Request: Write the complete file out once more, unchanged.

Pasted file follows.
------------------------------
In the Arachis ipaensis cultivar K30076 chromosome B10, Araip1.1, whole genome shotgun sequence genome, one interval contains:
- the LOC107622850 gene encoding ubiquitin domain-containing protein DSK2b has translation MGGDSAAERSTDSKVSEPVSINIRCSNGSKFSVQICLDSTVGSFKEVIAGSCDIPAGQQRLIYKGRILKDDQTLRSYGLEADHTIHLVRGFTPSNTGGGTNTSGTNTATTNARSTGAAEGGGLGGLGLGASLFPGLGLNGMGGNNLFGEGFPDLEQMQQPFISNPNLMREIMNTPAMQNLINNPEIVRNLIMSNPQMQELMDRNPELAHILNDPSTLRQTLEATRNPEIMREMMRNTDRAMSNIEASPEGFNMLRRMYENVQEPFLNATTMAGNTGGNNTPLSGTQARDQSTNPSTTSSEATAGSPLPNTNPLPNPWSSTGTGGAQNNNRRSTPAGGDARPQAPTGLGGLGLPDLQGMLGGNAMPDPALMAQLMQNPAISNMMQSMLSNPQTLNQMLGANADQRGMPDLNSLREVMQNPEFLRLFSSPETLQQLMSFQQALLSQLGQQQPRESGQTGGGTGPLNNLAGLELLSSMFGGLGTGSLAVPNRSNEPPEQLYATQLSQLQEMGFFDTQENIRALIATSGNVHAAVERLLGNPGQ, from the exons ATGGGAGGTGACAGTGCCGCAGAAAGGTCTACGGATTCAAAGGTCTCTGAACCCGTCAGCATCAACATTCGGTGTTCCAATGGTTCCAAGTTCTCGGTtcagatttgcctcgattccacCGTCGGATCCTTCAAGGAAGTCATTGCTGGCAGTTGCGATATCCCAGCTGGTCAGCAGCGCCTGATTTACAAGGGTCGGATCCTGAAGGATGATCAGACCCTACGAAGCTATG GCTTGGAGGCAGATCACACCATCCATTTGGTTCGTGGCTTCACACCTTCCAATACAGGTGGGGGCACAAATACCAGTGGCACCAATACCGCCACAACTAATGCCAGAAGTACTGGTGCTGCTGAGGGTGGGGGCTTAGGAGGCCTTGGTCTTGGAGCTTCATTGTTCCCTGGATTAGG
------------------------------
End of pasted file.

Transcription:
In the Arachis ipaensis cultivar K30076 chromosome B10, Araip1.1, whole genome shotgun sequence genome, one interval contains:
- the LOC107622850 gene encoding ubiquitin domain-containing protein DSK2b has translation MGGDSAAERSTDSKVSEPVSINIRCSNGSKFSVQICLDSTVGSFKEVIAGSCDIPAGQQRLIYKGRILKDDQTLRSYGLEADHTIHLVRGFTPSNTGGGTNTSGTNTATTNARSTGAAEGGGLGGLGLGASLFPGLGLNGMGGNNLFGEGFPDLEQMQQPFISNPNLMREIMNTPAMQNLINNPEIVRNLIMSNPQMQELMDRNPELAHILNDPSTLRQTLEATRNPEIMREMMRNTDRAMSNIEASPEGFNMLRRMYENVQEPFLNATTMAGNTGGNNTPLSGTQARDQSTNPSTTSSEATAGSPLPNTNPLPNPWSSTGTGGAQNNNRRSTPAGGDARPQAPTGLGGLGLPDLQGMLGGNAMPDPALMAQLMQNPAISNMMQSMLSNPQTLNQMLGANADQRGMPDLNSLREVMQNPEFLRLFSSPETLQQLMSFQQALLSQLGQQQPRESGQTGGGTGPLNNLAGLELLSSMFGGLGTGSLAVPNRSNEPPEQLYATQLSQLQEMGFFDTQENIRALIATSGNVHAAVERLLGNPGQ, from the exons ATGGGAGGTGACAGTGCCGCAGAAAGGTCTACGGATTCAAAGGTCTCTGAACCCGTCAGCATCAACATTCGGTGTTCCAATGGTTCCAAGTTCTCGGTtcagatttgcctcgattccacCGTCGGATCCTTCAAGGAAGTCATTGCTGGCAGTTGCGATATCCCAGCTGGTCAGCAGCGCCTGATTTACAAGGGTCGGATCCTGAAGGATGATCAGACCCTACGAAGCTATG GCTTGGAGGCAGATCACACCATCCATTTGGTTCGTGGCTTCACACCTTCCAATACAGGTGGGGGCACAAATACCAGTGGCACCAATACCGCCACAACTAATGCCAGAAGTACTGGTGCTGCTGAGGGTGGGGGCTTAGGAGGCCTTGGTCTTGGAGCTTCATTGTTCCCTGGATTAGG